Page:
AS and HFA can be misdiagnosed as a number of other disorders, leading to medications that are unnecessary – or that worsen behavior! For example, there is much overlap between AS and NLD. Both have symptoms of precocious reading, verbosity, and clumsiness. But, they differ in that kids with AS have restricted interests, repetitive behaviors, and less-typical social interactions. Diagnostic confusion burdens children and their parents and may cause them to seek useless therapies.

Disorders that must be considered in a differential diagnosis include:
  • attention-deficit hyperactivity disorder
  • depression
  • multiple complex developmental disorder
  • nonverbal learning disorder (NLD) 
  • obsessive compulsive disorder
  • other pervasive developmental disorders (e.g., autism, PDD-NOS, childhood disintegrative disorder, Rett disorder)
  • schizophrenia spectrum disorders (e.g., schizophrenia, schizotypal disorder, schizoid personality disorder)
  • semantic pragmatic disorder

Tourette syndrome (TS) should also be considered in differential diagnosis. Other conditions to be considered in the differential diagnosis include:
  • bipolar disorder
  • birth trauma
  • conduct disorder
  • Cornelia De Lange syndrome
  • dyslexia
  • Fahr syndrome
  • fetal alcohol syndrome
  • fragile X syndrome
  • hyperlexia
  • leukodystrophy
  • multiple sclerosis
  • selective mutism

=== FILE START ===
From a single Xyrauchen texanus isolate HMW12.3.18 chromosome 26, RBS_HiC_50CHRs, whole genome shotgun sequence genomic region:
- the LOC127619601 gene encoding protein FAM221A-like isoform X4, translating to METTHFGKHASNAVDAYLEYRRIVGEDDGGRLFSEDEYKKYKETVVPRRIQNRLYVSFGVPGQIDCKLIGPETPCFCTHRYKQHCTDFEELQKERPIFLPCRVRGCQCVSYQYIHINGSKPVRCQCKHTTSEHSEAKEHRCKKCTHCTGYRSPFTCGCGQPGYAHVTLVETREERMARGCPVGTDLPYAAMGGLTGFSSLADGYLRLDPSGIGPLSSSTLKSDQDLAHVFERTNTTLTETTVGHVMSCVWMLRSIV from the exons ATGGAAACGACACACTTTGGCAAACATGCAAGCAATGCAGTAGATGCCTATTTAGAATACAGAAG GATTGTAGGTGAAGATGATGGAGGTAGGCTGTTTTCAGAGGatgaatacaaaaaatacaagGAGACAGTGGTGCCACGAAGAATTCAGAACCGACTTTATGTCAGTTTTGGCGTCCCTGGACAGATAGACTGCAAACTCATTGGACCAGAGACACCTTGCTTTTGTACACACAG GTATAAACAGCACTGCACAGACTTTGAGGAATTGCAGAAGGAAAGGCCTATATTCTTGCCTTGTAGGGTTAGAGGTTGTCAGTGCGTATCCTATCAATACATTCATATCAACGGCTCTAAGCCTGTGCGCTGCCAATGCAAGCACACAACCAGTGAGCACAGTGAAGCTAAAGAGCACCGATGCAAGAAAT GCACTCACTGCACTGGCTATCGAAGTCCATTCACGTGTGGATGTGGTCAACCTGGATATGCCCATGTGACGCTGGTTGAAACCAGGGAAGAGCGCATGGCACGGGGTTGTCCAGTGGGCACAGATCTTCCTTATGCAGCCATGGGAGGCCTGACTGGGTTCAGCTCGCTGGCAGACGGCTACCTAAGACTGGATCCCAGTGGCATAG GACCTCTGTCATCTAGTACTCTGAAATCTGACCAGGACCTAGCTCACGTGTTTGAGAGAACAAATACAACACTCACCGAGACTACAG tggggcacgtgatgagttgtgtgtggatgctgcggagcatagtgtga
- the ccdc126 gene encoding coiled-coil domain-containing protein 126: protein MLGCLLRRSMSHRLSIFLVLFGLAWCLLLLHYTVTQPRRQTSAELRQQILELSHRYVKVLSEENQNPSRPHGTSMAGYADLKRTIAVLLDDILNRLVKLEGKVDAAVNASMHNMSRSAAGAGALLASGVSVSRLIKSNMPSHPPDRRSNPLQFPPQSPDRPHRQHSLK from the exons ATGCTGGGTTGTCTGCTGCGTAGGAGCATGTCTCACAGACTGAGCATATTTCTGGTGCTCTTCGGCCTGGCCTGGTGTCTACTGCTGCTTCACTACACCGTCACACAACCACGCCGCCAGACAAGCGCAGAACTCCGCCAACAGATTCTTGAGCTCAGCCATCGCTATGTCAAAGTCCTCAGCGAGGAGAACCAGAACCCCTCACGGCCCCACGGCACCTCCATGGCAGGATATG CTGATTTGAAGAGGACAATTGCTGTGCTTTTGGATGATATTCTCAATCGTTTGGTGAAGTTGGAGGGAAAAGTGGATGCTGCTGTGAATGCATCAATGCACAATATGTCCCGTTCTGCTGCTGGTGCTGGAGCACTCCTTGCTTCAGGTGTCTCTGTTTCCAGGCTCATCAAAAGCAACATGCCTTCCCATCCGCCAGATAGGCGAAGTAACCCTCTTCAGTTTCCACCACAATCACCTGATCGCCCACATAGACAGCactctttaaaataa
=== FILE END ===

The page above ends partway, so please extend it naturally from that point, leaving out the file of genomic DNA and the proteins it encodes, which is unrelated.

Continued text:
• stereotypic movement disorder
  • traumatic brain injury
  • Triple X syndrome

 ==> Parenting Children and Teens with High-Functioning Autism: Comprehensive Handbook

Diagnosis may be particularly helpful if it results in services provided to the affected child in the area of social skills training. Due to social skills deficits, children with AS and HFA find themselves socially isolated. Reasons for this include, but are not limited to, the following:
  • Chronically frustrated by their repeated failures to engage others and form friendships, some kids on the autism spectrum develop symptoms of a mood disorder that may require treatment.
  • Social skills deficits are largely responsible for the impression of social naiveté and behavioral rigidity that is so forcefully conveyed by these children.
  • The communication style of children with AS and HFA is often characterized by marked verbosity. The youngster may talk incessantly (usually about a favorite subject) often in complete disregard as to whether the listener is interested, engaged, or attempting to interject a comment, or change the subject of conversation. Despite such long-winded monologues, the AS or HFA child may never come to a point or conclusion. Attempts by the listener to elaborate on issues of content or logic, or to shift the interchange to related topics, are often unsuccessful.
  • Their poor intuition and lack of spontaneous adaptation are accompanied by marked reliance on formalistic rules of behavior and rigid social conventions. 
  • There is a lack of contingency in speech that is a result of (a) the one-sided, egocentric conversational style (e.g., unrelenting monologues about the names, codes, and attributes of innumerable TV stations in the country), (b) failure to provide the background for comments and to clearly establish changes in topic, and (c) failure to suppress the vocal output accompanying internal thoughts.